Rubens in the Age of Mechanical Reproduction: (Un)packing the Rubenianum Library


Individuele bezoekers - Symposium

Rubens was one of the first Flemish masters who engaged with reproducibility to distribute his oeuvre to a broader audience. After his death, reproductions of his work gradually multiplied, as did the (private) initiatives to collect and publish his oeuvre in print.

It is not until 1877, that the number of reproductions grew exponentially. The festivities organized for his 300th birthday celebration had a significant impact on the quantitative expansion of reproductions, coinciding with a shift from graphic to photographic reproduction techniques.

The 1877 Rubens Year also initiated the scientific study of Rubens in Belgium with Max Rooses as a key figure. Rooses not only compiled the first illustrated oeuvre catalog on the artist in the following years (1886-1892), but also led the publicly funded ‘Committee to collect Rubens’ works in engraved and photographic reproduction’ (1880-1910). Both initiatives resonate with Ludwig Burchard’s creation of an extensive Rubens documentation, which since 1963 formed the basis of the collection of the Rubenianum. It is clear that the impact of mechanical reproducibility for the Rubens scholarship – and its ongoing efforts to encompass the vastness of his oeuvre – cannot be underestimated. The imagined site for such sum total of the artist’s production has always been the Rubens House in Antwerp. Already in 1877, photographer Joseph Maes envisioned a photographic encyclopedia of Rubens’ works to be exhibited in the artist’s former house, as if mechanical reproducibility would allow Rubens’ images to travel back to their point of origin, Rubens’ studio.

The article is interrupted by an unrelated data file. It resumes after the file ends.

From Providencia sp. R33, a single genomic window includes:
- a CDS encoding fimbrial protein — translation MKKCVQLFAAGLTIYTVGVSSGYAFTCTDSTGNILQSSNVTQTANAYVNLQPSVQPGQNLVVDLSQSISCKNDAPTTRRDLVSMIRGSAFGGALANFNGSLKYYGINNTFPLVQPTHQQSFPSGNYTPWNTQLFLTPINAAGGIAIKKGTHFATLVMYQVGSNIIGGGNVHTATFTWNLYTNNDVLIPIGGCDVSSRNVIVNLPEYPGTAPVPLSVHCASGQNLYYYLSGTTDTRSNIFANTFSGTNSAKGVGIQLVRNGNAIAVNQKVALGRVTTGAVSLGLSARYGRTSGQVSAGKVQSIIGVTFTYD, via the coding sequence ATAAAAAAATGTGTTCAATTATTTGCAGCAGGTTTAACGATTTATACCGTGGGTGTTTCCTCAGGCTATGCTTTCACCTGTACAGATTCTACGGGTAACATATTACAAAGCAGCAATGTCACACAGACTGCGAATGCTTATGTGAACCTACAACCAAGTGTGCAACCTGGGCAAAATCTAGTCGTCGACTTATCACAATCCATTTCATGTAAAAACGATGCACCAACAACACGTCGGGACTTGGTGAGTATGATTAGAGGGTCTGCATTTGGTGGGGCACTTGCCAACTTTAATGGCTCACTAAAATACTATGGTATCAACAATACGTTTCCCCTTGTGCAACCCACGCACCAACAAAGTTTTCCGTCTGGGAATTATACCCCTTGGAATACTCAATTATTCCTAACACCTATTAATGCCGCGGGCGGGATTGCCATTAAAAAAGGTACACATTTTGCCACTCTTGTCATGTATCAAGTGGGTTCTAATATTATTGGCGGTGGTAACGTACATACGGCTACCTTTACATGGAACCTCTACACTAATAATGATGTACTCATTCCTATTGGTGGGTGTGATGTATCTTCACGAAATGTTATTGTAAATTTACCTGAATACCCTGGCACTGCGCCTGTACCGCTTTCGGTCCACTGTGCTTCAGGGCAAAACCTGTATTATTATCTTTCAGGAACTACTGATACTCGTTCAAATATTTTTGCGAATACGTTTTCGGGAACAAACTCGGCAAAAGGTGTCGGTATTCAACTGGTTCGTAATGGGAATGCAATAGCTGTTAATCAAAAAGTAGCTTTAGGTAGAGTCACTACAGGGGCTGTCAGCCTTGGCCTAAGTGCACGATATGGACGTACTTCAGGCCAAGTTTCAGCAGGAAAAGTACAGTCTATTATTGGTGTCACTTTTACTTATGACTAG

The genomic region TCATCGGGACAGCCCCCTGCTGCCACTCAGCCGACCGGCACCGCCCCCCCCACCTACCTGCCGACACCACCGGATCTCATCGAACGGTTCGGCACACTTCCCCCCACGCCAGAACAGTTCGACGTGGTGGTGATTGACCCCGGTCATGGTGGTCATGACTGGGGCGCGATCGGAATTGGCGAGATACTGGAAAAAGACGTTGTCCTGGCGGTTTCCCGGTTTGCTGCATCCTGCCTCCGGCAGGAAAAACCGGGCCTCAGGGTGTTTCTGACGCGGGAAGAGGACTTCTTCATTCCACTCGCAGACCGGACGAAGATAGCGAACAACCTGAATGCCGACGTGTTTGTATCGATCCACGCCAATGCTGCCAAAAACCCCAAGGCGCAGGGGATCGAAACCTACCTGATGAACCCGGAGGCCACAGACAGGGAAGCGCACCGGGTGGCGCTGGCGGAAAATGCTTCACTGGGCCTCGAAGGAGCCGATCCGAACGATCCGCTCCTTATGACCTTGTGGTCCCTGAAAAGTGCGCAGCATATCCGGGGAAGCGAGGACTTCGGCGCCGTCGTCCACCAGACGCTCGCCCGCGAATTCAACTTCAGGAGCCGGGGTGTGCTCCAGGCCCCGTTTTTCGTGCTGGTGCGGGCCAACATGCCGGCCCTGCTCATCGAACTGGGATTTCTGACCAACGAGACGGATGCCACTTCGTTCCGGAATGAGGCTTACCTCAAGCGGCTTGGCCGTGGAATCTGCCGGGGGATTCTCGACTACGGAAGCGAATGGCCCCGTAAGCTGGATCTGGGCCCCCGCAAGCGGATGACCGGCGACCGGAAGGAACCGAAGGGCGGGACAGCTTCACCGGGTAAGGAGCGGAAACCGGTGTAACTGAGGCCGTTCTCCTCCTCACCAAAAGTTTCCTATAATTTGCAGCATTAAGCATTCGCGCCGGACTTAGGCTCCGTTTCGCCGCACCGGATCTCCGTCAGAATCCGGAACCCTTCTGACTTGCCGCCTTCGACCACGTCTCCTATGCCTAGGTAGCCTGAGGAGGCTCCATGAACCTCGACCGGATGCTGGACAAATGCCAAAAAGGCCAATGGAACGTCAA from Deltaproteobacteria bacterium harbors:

In 2024 the Rubenianum is moving its rich collection, joining the Rubens House’s new reception and experience center. With the fusion of the Rubenianum and the Rubens House in a single building, notably on the location where Rubens once kept his own library, Rubens’ pictorial universe thus finally comes home. Meanwhile the institution is in full transition, shelves are being emptied and boxes are piling up. But what exactly are we packing? What is the value of the thousands of reproductions in the form of prints, photographs, and slides in various formats, that have accumulated in the archive over the years? Can the seemingly endless sequence of books on Rubens and his contemporaries still tell us something new? And what space will these objects occupy in the future?


The program and all information on how to register can be found on the website of Ghent University.

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